German Investor Confidence Rises as Recovery Strengthens
German investor confidence rose in June amid signs the recovery in Europe’s largest economy is gathering pace.
The ZEW Center for European Economic Research in Mannheim said its index of investor and analyst expectations, which aims to predict economic developments six months in advance, increased to 38.5 from 36.4 in May. Economists forecast a gain to 38.1, according to the median of 38 estimates in a Bloomberg News (GRZEWI) survey.
German industrial production rose the most in more than a year and exports increased more than forecast in April, government reports released this month showed. The data signal that growth in the German economy has accelerated since expanding just 0.1 percent in the three months ended March. The Bundesbank said yesterday that gross domestic product should improve “markedly” this quarter, while warning of a potential slowdown in coming months.
“Cautious optimism about Germany’s economic prospects is growing,” said Christian Schulz, senior economist at Berenberg Bank in London. “The key tail risk, the euro crisis, has faded from the headlines since the problems in Cyprus and Italy have been dealt with.”
ZEW’s gauge of the current situation unexpectedly fell to 8.6 from 8.9 in May, while an indicator of euro-area investor confidence climbed to 30.6 from 27.6. The euro traded little changed at $1.3372 at 12:03 p.m. in Frankfurt.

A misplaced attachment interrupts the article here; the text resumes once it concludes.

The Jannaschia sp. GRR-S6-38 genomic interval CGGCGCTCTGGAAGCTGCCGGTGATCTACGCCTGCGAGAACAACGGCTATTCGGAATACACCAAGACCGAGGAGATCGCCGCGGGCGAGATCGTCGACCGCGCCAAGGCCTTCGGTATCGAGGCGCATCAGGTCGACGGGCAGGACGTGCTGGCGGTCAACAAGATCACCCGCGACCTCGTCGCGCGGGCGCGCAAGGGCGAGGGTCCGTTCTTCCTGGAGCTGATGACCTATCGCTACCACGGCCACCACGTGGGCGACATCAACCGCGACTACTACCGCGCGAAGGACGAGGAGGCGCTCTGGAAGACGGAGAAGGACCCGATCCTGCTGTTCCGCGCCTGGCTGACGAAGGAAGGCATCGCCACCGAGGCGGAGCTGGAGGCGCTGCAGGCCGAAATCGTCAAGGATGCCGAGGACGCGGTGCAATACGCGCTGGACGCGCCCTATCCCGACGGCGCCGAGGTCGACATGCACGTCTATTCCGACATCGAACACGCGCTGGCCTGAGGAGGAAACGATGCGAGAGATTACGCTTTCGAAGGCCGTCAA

The ECB this month left its benchmark interest rate at a record low of 0.5 percent after cutting it by 25 basis points in May. Monetary policy will “remain accommodative for as long as necessary” and the Frankfurt-based central bank stands ready to act again if necessary, Draghi said today.
German industrial output jumped 1.8 percent in April from March as construction activity rebounded following winter temperatures that lasted longer than usual and postponed work. Exports climbed 1.9 percent. Economic confidence as measured by the Ifo Institute’s business climate index rose in May for the first time in three months.
“The German economy is likely to pick up speed in the second half of 2013,” ZEW president Clemens Fuest said today in a statement. “However, the results of the current survey indicate that the economy will improve rather slowly.”
Signs are emerging of a slowdown in the summer months, the Bundesbank said yesterday in its monthly report. The central bank on June 7 reduced its 2013 growth projection to 0.3 percent from the 0.4 percent it predicted in December, citing the effects of a worse-than-expected first quarter and warning that the still-unsolved sovereign debt crisis poses risks to the recovery. The economy will grow by 1.5 percent in 2014, down from the previously-estimated 1.9 percent, it said.
Deutsche Lufthansa AG (LHA)’s maintenance arm said on June 14 that it’s targeting contracts with low-cost airlines as the sovereign debt crisis continues to hurt profitability at its traditional customer base of network airlines.
German new car sales resumed a decline in May after increasing in April, the German Federal Motor Vehicle Office said June 4. The European auto market is contracting for a sixth consecutive year and is set for a two-decade low, figures from the Brussels-based European Automobile Manufacturers’ Association show.
Still, Daimler AG (DAI) Chief Executive Officer Dieter Zetsche said last week that earnings have improved in the second quarter as new models win buyers and the Mercedes-Benz car unit reduces costs faster than anticipated.
“German growth prospects are not excellent, but not bad either,” said Evelyn Herrmann, an economist at BNP Paribas SA in London. “We expect to see slower growth in the third quarter again, as domestic demand will not fully offset the relatively weaker external sector.”
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